What kind of lighting do you have in the room? The lighting will make a big difference in how the walls look, even looking different between day and night. Natural light will make the color look different than incandescent or fluorescent lights. That would be something to check.
Miracles shouldn’t be Plan A
I’ve got mountains to climb and I don’t need a backpack full of rocks.
Post by femalebusiness on Jan 10, 2015 15:41:59 GMT
Just went through this last week. Painted a bedroom light gray, two coats over a green, and it looked baby blue. Tried to see it as gray but it was blue. Repainted with another color that was just barely different and now it is definitely light gray. So glad we repainted. My only suggestion is pick a gray that tends more to purple than blue. If you pick a gray that has a green base it will look dirty after a while.
well, if it was a photo that was too blue, you would add a bit of orange filter. blue and orange are opposite each other on the color wheel. I know you said you got rid of the orangey wood, but what about some bright orange pops of color? like patterned lampshades or a bed pillow accent? accents on curtains?
To get grey walls use a greige paint (combo grey/beige). When you look at the paint sample, it won't even really look grey. I painted my entire house grey. It is absolutely the perfect grey, without any hint of blue at all. I love it.
When you install your lights choose an orangey/yellow bulb. A lot of grays will look very blue with only natural light coming into the room. Once you get some warmer light in there you will probably be fine.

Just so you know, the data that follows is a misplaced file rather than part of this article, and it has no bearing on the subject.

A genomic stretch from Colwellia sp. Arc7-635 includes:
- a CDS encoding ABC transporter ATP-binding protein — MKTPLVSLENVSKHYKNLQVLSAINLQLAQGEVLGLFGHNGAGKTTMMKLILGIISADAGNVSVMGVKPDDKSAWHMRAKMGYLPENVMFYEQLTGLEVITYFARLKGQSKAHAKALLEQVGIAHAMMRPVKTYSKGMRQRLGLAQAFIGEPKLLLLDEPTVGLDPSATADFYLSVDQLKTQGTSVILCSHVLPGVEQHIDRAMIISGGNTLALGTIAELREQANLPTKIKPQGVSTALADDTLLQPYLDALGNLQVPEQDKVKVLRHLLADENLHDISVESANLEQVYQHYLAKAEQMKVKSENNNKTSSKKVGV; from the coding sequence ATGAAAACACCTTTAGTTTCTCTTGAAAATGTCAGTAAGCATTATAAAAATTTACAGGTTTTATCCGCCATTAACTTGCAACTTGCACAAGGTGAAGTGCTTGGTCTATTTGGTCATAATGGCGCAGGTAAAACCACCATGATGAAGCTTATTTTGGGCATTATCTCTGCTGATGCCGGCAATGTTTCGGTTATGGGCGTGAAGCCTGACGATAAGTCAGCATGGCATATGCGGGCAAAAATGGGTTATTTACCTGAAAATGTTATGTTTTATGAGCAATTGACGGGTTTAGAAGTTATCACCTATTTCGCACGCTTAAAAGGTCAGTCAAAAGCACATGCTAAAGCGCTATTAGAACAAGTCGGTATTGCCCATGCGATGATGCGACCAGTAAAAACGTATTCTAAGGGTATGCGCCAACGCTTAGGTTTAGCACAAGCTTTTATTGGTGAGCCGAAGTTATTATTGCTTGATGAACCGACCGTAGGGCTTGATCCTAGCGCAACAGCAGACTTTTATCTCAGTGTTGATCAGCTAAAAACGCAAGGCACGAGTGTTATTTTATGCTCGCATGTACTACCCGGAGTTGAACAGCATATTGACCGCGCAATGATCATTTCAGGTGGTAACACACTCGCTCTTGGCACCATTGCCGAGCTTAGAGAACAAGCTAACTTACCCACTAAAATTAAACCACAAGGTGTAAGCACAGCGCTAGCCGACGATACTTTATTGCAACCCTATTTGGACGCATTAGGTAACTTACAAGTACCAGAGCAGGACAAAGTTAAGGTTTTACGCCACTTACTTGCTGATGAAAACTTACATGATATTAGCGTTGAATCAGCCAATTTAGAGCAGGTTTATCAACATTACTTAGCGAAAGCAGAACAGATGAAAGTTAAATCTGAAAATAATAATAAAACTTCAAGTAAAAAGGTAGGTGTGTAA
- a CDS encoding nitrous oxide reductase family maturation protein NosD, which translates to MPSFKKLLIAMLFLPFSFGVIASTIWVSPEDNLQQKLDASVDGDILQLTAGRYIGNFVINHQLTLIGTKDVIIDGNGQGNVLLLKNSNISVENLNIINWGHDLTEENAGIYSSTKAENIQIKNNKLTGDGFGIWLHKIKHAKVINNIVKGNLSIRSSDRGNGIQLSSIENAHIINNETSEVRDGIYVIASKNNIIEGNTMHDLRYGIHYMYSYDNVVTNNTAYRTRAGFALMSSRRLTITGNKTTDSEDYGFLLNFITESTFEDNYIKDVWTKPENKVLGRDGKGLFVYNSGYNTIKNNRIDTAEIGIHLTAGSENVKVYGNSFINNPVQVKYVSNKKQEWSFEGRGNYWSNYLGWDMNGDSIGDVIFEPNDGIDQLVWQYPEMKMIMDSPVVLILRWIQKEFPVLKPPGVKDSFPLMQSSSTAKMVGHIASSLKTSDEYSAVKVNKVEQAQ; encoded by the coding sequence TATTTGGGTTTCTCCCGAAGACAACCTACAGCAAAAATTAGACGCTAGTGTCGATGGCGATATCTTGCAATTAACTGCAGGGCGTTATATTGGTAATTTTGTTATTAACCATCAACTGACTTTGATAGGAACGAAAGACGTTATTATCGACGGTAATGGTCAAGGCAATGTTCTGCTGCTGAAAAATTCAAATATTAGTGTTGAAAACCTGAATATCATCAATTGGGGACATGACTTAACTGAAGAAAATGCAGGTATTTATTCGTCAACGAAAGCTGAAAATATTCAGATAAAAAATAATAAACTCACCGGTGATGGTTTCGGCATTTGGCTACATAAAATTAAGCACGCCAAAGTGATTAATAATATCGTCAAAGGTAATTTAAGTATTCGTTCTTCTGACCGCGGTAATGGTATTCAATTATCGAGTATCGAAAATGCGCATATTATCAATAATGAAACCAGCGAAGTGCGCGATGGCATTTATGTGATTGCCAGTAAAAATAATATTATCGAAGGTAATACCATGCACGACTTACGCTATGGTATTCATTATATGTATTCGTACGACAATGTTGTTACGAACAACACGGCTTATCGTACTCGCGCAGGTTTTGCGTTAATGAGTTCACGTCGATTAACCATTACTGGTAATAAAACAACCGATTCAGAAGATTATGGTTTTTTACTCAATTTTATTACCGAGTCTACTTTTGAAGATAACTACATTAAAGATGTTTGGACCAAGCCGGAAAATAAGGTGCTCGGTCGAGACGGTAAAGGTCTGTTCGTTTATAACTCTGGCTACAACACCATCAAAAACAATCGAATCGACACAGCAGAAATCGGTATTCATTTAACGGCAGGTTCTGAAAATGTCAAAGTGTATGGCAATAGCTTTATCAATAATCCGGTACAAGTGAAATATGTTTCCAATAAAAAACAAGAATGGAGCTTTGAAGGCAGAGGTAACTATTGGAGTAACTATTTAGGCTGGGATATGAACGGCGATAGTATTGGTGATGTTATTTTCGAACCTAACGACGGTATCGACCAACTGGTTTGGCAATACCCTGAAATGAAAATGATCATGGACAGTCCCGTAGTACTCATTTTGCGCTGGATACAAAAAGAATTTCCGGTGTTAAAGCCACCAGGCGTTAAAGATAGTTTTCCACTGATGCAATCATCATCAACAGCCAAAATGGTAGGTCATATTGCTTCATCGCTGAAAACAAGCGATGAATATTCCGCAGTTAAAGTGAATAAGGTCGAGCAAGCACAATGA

Combining blue and orange (paint, filter, ink, etc), neutralizes them because they're opposites on the colour wheel, but putting blue next to orange only accentuates each colour... If you're dead set against reprinting (my first choice), then avoid anything with an orange or golden tone or undertone... Stay away from oranges, golden yellows, tomato reds, and even off whites that have a warm or creamy undertone... Greys are the hardest colours to pick because their undertones show so strongly, and the paler the grey the harder it is...
Post by Darcy Collins on Jan 10, 2015 16:40:03 GMT
I'd repaint. I've heard grey is one of the harder colors to pick - also taupe as it can trend toward pink. You don't want to wait thinking that you can "accessorize" the blue away and be unhappy after all your time and money.
We painted our dining room 3 times before getting the light terra cotta we wanted. The color samples looked great but the room kept coming out pinkish. The final paint was called gold something and was perfect.
Repaint is the only real answer. Find a neutral gray, instead of a blue based gray. We painted our living area gray and it took lots of samples to find what we wanted. Many of the samples ended up looking very blue once they were up on the walls. Gray can be very tricky, but once you find the right color it is a nice color to live with.
Also, be aware that whatever window treatment you use may also have a big impact the way the color on the walls is perceived. The filtered natural light will take on some of the hue as it goes through the fabric.
I'm late to party, what have you tried so far? Changing light bulbs used to be an easier and cheaper suggestion then it is today. Can you do a test by trying different lamps with various shade colors, using lamps you already own? You can use that information to buy lamps, shades, linens and any window coverings. If you really don't want to repaint, you can comfort yourself-contract colors are already moving into cooler tones, and the residential market will eventually catch up. You're designing ahead of your time!
I painted my master bathroom a light grey. It came out more baby blue. I hated it but thought I could live with it. But after a few days I decided, no way. I wanted grey not blue. I repainted a different grey that came out PERFECT and I am so happy that I invested that extra time. Now I absolutely love the color.